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ENW107   Tags: (faculty), (instructors), (students), esl, essay, w107, writing  

This LibGuide contains information about writing the argumentative essays for ENW107. If you are in ENW040 or a lower level, the information on this page will NOT be useful for you; please visit the
Last Updated: Sep 28, 2016 URL: Print Guide RSS Updates

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Free tutoring is available at the ELS Writing Center in Room A212.   For current semester hours go to             

Additionally, you can access tutoring online by signing in at


    ENW107 is different than the other ELS writing courses you have taken.  You will find that in addition to a new essay format - the argumentative essay, there are also several other important differences: 

    • ENW107 essays use formal academic style. Do not use I, we, you, your, etc.   

                  INCORRECT:  When your elderly relative is very ill and in great pain, do you think he should be allowed to commit suicide?

                  CORRECT:      Should elderly patients who are severely ill and in great pain be allowed to commit suicide?

    • Support for your topic sentences should be based on verifiable research - not someone's blog, not your cousin's opinion or experience.  Your instructor will give you/link you to articles that provide the necessary background information for each topic; be certain to read those articles.
    • It is not necessary to start your first two body paragraphs with "One reason...      Another reason..."   Instead, you can directly state your topic idea.  

     WEAK TRANSITION:   One reason that physician assisted suicide should not be legalized is that...

    STRONGER TRANSITION:  Physician assisted suicide should not be legalized because...

    ENW107 grammar expectations are also slightly different from those you have experienced in prior writing levels:


    Don’t not use contractions.  They aren’t not appropriate in formal writing.


    The simple present tense is usually used when you include information from outside sources in your essay.  Also use the simple present when describing what the opposition says. 

     Do not use the past tense.  The information and views are still present as you are writing; they are permanent/long-lasting or facts; therefore, they require the simple present.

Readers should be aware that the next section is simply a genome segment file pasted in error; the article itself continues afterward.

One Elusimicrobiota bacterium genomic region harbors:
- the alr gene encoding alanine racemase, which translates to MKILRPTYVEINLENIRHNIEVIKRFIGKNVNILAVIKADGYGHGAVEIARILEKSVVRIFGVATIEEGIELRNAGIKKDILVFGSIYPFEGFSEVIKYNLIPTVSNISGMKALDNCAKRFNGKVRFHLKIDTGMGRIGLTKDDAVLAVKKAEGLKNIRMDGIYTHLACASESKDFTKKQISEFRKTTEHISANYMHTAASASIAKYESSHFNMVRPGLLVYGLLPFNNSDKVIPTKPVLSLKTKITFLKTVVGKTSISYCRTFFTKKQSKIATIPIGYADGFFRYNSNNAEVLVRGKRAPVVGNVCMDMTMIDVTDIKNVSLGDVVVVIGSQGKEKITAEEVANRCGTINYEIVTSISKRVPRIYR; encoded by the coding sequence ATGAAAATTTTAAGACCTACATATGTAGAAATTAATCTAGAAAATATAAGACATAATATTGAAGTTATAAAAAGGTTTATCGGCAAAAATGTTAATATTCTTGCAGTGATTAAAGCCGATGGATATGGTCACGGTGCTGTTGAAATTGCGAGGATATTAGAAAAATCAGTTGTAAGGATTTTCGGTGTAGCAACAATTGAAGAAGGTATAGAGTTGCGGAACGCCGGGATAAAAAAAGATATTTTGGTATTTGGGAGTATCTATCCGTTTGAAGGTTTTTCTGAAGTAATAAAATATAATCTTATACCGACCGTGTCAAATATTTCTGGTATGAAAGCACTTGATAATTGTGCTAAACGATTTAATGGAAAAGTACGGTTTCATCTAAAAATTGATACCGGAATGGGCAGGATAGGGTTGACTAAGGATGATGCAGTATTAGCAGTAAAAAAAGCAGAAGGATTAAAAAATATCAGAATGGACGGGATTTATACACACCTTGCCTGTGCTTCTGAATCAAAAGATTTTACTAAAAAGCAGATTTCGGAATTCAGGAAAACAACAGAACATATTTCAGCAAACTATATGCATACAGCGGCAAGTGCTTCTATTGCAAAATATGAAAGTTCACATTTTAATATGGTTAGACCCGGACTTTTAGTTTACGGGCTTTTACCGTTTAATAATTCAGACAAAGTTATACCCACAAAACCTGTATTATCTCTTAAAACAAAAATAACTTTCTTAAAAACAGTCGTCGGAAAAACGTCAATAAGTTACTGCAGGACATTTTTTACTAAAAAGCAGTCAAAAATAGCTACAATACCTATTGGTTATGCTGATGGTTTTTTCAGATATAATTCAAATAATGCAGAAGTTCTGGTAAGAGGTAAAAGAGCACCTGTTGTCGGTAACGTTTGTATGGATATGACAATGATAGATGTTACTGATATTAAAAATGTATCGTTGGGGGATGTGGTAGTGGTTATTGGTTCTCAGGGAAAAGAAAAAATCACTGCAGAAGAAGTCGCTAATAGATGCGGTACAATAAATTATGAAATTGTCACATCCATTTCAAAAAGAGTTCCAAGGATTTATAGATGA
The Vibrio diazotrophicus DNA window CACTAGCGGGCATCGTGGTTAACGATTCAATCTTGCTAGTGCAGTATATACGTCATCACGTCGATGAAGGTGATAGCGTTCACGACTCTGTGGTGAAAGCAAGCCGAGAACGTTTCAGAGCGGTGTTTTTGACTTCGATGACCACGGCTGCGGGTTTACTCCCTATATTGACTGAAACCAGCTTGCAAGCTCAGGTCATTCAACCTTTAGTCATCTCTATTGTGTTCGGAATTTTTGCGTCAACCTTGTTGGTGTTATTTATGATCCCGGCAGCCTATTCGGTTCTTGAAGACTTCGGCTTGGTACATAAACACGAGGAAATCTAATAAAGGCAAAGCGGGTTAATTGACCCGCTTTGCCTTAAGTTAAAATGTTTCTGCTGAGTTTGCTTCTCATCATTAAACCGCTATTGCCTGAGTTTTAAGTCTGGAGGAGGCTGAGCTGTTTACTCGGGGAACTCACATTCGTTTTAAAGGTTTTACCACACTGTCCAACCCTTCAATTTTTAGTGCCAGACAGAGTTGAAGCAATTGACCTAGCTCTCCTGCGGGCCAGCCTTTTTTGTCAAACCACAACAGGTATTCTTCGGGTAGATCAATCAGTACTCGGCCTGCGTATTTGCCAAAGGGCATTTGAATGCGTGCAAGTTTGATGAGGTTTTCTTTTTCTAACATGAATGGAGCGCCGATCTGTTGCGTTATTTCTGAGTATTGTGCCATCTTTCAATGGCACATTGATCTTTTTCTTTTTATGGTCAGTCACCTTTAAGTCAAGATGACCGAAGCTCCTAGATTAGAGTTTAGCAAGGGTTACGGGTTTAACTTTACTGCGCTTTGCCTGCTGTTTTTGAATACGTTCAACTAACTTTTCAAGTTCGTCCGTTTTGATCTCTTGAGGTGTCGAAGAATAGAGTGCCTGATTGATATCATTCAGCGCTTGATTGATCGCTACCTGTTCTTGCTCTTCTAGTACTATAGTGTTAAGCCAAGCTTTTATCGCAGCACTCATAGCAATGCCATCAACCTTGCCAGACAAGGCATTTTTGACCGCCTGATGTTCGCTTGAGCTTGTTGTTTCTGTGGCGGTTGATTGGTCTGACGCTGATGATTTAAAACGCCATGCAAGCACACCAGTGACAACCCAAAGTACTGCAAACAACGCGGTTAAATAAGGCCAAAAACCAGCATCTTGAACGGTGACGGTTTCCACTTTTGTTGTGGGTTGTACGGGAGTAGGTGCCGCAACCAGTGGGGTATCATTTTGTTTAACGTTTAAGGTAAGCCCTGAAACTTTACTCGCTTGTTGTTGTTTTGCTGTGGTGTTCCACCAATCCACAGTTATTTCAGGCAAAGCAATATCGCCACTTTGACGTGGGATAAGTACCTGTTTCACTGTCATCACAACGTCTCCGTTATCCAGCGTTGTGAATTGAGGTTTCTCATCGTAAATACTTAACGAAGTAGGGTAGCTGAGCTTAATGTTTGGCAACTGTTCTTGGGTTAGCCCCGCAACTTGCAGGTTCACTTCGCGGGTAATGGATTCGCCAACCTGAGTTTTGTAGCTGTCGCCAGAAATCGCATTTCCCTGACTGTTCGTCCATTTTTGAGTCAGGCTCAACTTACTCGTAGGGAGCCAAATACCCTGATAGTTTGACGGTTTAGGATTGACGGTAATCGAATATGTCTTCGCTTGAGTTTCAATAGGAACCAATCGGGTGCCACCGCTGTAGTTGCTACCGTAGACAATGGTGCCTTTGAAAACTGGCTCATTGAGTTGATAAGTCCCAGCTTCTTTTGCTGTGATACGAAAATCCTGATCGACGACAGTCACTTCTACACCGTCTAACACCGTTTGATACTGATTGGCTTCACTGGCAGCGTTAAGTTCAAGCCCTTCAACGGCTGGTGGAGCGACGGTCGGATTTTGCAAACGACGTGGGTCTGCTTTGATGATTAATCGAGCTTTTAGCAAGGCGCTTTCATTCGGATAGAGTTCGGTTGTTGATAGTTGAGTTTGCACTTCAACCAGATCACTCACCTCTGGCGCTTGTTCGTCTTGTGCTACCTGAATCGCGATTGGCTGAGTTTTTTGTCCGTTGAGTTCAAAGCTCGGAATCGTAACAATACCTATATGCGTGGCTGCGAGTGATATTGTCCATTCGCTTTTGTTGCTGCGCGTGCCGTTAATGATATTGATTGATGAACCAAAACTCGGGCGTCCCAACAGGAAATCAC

EXAMPLES:     A recent study published  in The New York Times, indicates that  a 2% increase in interest rates usually results in a corresponding decrease in home sales.

                               Proponents of physician assisted suicide believe that everyone should have the freedom to control their own life.

                               Opponents of physician assisted suicide claim that families may use this means to kill burdensome relatives.


    When writing about the future in academic writing, use WILL; do not use be + going to.  Be + going to is not used a lot; for ENW107 writing, use the formal form – WILL. 

    CAUTION: Only use the future tense when you want to express 100% certainty – see modals below.


    Modal verbs are effective when writing about future possibilities.  Avoid using will when you are describing what might happen, that is, when it is not positive that the results will happen. 

    Examples: "Nursing homes  will  might encourage low-paying patients to end their lives with physician assisted suicide to increase profits."    

                           "People will  could  end their lives when they are temporarily feeling depressed."   

    Can/could     may/might    are used to indicate possibility     

    By using WILL, you might weaken your argument because it makes your prediction certain and few things in life are certain.


    The passive voice places the focus on the object of the action.   It is frequently used for reporting.  It is also useful when paraphrasing as it helps transform sentences.   Learn more about the passive voice by going to the top right-hand box.

    Links to lessons and exercises on some, possibly new, grammar structures can be found in the right-hand box. 

    Additionally, you may find it useful to review paraphrasing; several links can be found in the box below.


      GRAMMAR FOR W107

      Links to grammar structures that may be new for you, but used in ENW107, are given below.

      Grammar structures taught in lower-level writing courses are not included on this LibGuide.  You can access them at



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